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Something about that Suicide Sauce lit a fire in me. Not surprising, at least gastro-intestinally. But seriously, folks. Ever since I took on that mega-spicy sushi roll challenge at Sabuku Sushi, I’ve been craving similarly scorching fare. Usually, such desires go unsatisfied as dishes made using obscene amounts of scotch bonnets, ghost chilies, and scorpion peppers is a bit hard to come by. But, all of the fates aligned last week to present me with unexpected opportunities to push my taste buds to the limit in most delicious ways.

The first came during a pop-up event at Hillcrest’s Local Habit (3827 Fifth Avenue) presented by local beer-and-vegan group, LOVELIKEBEER. Local Habit chef Nick Brune put together a special menu featuring five vegan dishes based on his Louisianan roots. One jumped off the page for me—etouffée. I am a huge fan of Cajun and Creole cuisine, and etouffée is my favorite of all. I make it several times of year at home, using crawfish, shrimp, chicken, andouille, duck. Any protein is at home smothered in a velvety roux-thickened sauce made vibrant with generous additions of cayenne pepper. For years, this dish made watching pre-Drew Brees Saints games a tolerable activity.

But this was a vegan dinner. I wondered what Brune would use as the base for the recipe. As one might expect, he went with crimini mushrooms, fungi plump enough that, once they’ve absorbed stock or gravy, take on a meaty quality. But it wasn’t the mushrooms that sparked my interest. It was the addition of huitlacoche, blackish corn fungus that’s a Mexican delicacy and also goes by the nickname “corn truffle” because of its earthy flavor.


I ordered up and was quickly provided a small cast-iron vessel filled with a bottom layer of white rice topped with a dark chocolate-colored concoction reminiscent of gumbo (traditional etouffée ranges from tan to reddish-orange in color). I dug in and was pleased to find that, even without meat or seafood, it was scrumptious, and still brought all the familiar Cajun flavors I enjoy, particularly the spice. It was actually one of the spiciest etouffées I’ve ever had.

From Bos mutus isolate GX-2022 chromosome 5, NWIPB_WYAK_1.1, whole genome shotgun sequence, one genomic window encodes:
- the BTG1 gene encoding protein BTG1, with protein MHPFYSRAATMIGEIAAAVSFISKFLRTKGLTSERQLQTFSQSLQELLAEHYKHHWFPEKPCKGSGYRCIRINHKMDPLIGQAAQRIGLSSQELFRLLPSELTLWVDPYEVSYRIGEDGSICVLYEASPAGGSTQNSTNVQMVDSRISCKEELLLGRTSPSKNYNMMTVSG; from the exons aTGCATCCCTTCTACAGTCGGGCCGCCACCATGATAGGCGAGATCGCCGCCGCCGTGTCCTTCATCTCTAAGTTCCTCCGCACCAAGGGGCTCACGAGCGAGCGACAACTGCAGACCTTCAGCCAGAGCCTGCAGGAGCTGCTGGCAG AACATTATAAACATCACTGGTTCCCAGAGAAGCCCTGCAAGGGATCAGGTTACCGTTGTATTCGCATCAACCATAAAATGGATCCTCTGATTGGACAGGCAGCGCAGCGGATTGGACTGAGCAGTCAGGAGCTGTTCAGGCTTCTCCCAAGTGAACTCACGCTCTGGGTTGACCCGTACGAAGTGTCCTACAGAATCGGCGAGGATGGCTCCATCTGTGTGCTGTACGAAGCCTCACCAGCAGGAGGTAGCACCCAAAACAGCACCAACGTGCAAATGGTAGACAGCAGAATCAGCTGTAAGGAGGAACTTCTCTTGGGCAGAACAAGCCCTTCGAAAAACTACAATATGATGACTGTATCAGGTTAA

I proceeded to wipe large beads of sweat from my brow for over 10 minutes after consuming the dish (of course, it didn’t hurt that it was 98 degrees and humid—very New Orleans—and I was foolishly dressed in a shirt, tie, and slacks). It took me by surprise, but I loved it and hope that Brune adds it to Local Habit’s regular menu, at least as an occasional special. Maybe in the winter, because as I walked away, I vowed not to indulge in such fiery food during the highpoint of summer.

That promise lasted exactly 24 hours. The next night, I was in San Marcos, having beers with friends at Churchill’s Pub and Grille (887 West San Marcos Boulevard). Usually, alcohol and primal instincts lead me to order their big, heavily topped burgers. The Kobe beef, pancetta, and black truffle cheese Parliament Burger, and Sunrise with Hollandaise sauce and an over-easy egg are mammoth in size and flavor. But they pride themselves on presenting an authentic array of UK staples. Fittingly, this includes some Indian-inspired dishes.


I’d been eying their chicken tikka masala for years, but had never ordered it. This was going to be the night. The menu says it’s, “a mild curry served over Basmati rice or chips,” but when I heard I could get it spicy or “Ivan hot” (named after owner Ivan Derezin, who loves hot food and has a hydroponic setup behind the restaurant where he grows numerous exotic and insanely hot chilies), I couldn’t resist…even though I knew I probably should.

Bright orange and smelling of exotic Eastern spices, it was served spooned atop a half-and-half bed of chips (fries) and rice, per my request. It looked harmless enough. I took a bite. The first thing I tasted was a nice tomato-like fruitiness and a pleasant melding of multiple seasonings that was slightly sweet. After that, the world went white…white hot!

It was the type of scalding heat that actually hurts your mouth. Not just your taste buds, the roof of your mouth, the back of your throat, and everything it touches as it slowly works its way through your being. But I liked it. The dish, made using a special paste imported from the UK, is absolutely delicious, with so much flavor it actually manages to make itself known beyond all that ghost chili (and a proprietary list of other ingredients that add its heat and taste).

The burn lasted for quite some time, but the memory of this dish, and that etouffée, will stick with me forever. With any luck, you’ll be able to try both if spicy food is up your flame-blackened alley.

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